A Correspondence

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A Correspondence

Alison LaFrance

“It’s about experiencing a moment that felt kind of out of time, maybe a moment with something holy.”
 

Interview by L. Valena

Can you describe what you responded to?

I received a musical composition, classical but also experimental.

What was your first reaction?

I remember receiving the email and wanting to wait to listen to it until I could really write down my first impressions of it, because first impressions are so important. I remember thinking that there was a lot of empty space in the piece, and that's immediately what stuck with me.

That space, the emptiness?

Exactly.

And what happened next?

After that I kind of let it marinate. I kept going back to wanting to respond to the space in the music, which I ended up connecting to an experience I had in Ireland.

Tell me about that experience.

I was traveling around with a friend, and we were in the south of Ireland, and we found this abandoned abbey. I love cemeteries and abandoned places, and we kind of walked around. And it was this old cloister that had a giant yew tree in the center, and it was beautiful and run down. And you could just feel the energy of the place and it just really resounded with me, and I really wanted to create something about that. The music really- once I heard the piece I felt as though I could have been listening to it at that moment while I was there.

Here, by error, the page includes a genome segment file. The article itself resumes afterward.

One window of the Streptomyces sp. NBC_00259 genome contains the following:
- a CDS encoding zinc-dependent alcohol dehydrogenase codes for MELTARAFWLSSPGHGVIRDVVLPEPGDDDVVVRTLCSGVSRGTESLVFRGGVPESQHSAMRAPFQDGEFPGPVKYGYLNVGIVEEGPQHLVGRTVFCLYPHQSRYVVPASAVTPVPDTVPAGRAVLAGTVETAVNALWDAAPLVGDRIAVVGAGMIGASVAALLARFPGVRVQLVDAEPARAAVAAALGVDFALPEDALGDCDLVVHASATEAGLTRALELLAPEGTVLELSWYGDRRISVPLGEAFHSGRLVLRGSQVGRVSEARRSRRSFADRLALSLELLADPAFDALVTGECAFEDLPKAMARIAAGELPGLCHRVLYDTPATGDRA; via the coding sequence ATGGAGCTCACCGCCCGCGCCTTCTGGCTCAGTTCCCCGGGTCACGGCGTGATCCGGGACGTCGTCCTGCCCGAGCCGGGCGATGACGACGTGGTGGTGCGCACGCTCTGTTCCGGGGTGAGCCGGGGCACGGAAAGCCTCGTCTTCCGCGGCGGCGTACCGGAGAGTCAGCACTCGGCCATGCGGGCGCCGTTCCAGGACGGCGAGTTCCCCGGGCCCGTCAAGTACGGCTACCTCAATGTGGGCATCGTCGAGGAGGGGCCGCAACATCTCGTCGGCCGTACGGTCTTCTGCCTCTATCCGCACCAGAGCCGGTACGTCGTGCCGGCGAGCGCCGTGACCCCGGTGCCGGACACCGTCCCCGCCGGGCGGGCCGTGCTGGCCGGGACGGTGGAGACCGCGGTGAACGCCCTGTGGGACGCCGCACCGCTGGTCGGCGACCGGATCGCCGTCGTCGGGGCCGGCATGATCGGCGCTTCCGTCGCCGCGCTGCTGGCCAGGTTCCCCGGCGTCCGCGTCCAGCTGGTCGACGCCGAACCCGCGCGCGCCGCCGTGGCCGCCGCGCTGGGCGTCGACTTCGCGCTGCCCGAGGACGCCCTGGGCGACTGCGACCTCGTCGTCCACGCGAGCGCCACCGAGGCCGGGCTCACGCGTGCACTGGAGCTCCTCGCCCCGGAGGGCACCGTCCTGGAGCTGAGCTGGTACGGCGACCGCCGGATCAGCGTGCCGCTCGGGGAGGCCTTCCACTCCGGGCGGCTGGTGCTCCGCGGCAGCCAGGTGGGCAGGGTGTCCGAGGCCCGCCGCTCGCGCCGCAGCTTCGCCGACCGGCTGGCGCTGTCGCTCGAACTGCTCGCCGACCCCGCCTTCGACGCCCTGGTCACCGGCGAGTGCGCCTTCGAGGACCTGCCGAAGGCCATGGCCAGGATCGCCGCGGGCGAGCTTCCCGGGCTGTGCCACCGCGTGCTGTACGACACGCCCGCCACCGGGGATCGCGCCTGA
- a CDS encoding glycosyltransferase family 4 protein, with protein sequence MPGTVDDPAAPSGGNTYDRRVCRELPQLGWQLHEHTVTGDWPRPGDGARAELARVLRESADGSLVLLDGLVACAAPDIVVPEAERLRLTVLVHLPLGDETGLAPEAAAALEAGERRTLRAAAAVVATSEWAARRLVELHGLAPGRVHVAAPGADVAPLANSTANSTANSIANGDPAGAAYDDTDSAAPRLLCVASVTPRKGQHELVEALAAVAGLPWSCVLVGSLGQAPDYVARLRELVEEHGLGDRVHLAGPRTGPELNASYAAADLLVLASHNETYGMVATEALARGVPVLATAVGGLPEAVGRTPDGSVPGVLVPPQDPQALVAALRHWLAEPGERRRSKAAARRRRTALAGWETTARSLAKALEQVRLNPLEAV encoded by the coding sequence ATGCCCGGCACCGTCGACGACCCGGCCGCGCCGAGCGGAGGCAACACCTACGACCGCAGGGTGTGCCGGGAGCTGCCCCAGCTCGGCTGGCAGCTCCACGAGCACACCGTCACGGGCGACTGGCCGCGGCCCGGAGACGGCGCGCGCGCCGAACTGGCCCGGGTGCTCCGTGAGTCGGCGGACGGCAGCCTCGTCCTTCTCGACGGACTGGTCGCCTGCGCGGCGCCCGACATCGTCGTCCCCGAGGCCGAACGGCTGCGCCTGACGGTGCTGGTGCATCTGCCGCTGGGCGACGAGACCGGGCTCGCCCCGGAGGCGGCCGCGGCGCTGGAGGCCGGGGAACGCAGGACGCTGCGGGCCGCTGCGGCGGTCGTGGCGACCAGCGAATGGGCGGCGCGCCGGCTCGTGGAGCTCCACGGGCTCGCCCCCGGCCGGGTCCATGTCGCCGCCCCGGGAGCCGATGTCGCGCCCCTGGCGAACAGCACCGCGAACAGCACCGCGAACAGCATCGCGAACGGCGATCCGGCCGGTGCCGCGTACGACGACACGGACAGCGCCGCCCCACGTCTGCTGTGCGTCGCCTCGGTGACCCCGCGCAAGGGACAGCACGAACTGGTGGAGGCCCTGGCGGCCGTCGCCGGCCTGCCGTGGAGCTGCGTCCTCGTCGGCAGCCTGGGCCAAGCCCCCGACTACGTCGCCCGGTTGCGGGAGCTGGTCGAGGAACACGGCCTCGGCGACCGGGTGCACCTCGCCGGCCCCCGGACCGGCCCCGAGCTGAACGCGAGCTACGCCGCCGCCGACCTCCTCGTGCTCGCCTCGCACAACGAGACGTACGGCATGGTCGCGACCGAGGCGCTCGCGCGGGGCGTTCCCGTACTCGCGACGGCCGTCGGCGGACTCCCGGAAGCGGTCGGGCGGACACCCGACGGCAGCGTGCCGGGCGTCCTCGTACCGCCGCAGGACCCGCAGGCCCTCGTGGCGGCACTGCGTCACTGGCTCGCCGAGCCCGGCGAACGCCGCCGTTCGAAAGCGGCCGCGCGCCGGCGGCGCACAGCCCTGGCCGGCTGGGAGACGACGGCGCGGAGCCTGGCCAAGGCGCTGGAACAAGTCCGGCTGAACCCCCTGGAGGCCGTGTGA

I love the iconography in this piece. Can you talk a little bit about that?

Yes- the halo (it's really more of a crown) is not to portray anything necessarily divine about myself- it's about experiencing a moment that felt kind of out of time, maybe a moment with something holy. And also being in a religious place- a religious place in two senses. I later learned that the yew tree that was in the abbey wasn't originally meant for Christian monks, but was really important for Pagan religion, and then the abbey was kind of formed around it, so it was like two very important religions happening in one spot.

And what are these words kind of tucked into the border?

I read a lot, and I like to hoard important words and phrases, and I basically wrote in the blank spaces words that felt relevant to the experience.

Is there other symbolism here you want to talk about?

The details on the figure. There are two patches on the jacket, and a charm on the necklace. All of those have symbolism in the piece. The skull on the patch on the chest is a memento mori, the shoulder patch is a labyrinth which is kind of- I don't know if you've ever walked a labyrinth, but they're super meditative, and it's a really calming experience, which is what I felt after leaving that abbey. The necklace is so tiny, but it's an eye necklace- warding off evil. Even though it was such a jarring experience to feel something so 'other', it never felt threatening in any way. It was really cool.

I think it's amazing that walking a labyrinth is a really calming experience for you- I feel like that would really stress me out!

You should do it then- once you do it, it becomes less stressful.

Editor's Note: Alison also wrote a lovely artist statement, with all of her 'hoarded' words and phrases- you can find it here.


Call Number: C3VA | C5MU.laA


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Alison LaFrance has traveled to many places in the past few years, living for a time in France. Her preferred medium is printmaking (intaglio and silkscreen), but also loves pen and ink. Themes of Alison's work include the supernatural and its effect of the self.